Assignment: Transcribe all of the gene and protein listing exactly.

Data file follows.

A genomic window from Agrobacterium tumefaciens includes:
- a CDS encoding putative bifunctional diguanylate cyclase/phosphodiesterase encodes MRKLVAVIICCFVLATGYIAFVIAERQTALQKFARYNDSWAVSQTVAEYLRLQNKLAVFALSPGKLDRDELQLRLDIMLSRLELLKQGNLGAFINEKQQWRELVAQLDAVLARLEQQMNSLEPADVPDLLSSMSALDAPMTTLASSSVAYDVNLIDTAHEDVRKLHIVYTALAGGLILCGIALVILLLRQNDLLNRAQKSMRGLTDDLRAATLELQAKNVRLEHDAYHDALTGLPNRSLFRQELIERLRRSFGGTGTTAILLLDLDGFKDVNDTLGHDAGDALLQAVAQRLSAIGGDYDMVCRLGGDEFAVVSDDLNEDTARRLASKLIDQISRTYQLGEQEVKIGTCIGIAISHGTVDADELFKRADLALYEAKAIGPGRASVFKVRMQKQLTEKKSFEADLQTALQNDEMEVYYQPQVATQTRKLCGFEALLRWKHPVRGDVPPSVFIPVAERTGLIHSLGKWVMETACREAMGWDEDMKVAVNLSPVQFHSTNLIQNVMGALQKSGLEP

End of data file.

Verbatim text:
A genomic window from Agrobacterium tumefaciens includes:
- a CDS encoding putative bifunctional diguanylate cyclase/phosphodiesterase encodes MRKLVAVIICCFVLATGYIAFVIAERQTALQKFARYNDSWAVSQTVAEYLRLQNKLAVFALSPGKLDRDELQLRLDIMLSRLELLKQGNLGAFINEKQQWRELVAQLDAVLARLEQQMNSLEPADVPDLLSSMSALDAPMTTLASSSVAYDVNLIDTAHEDVRKLHIVYTALAGGLILCGIALVILLLRQNDLLNRAQKSMRGLTDDLRAATLELQAKNVRLEHDAYHDALTGLPNRSLFRQELIERLRRSFGGTGTTAILLLDLDGFKDVNDTLGHDAGDALLQAVAQRLSAIGGDYDMVCRLGGDEFAVVSDDLNEDTARRLASKLIDQISRTYQLGEQEVKIGTCIGIAISHGTVDADELFKRADLALYEAKAIGPGRASVFKVRMQKQLTEKKSFEADLQTALQNDEMEVYYQPQVATQTRKLCGFEALLRWKHPVRGDVPPSVFIPVAERTGLIHSLGKWVMETACREAMGWDEDMKVAVNLSPVQFHSTNLIQNVMGALQKSGLEP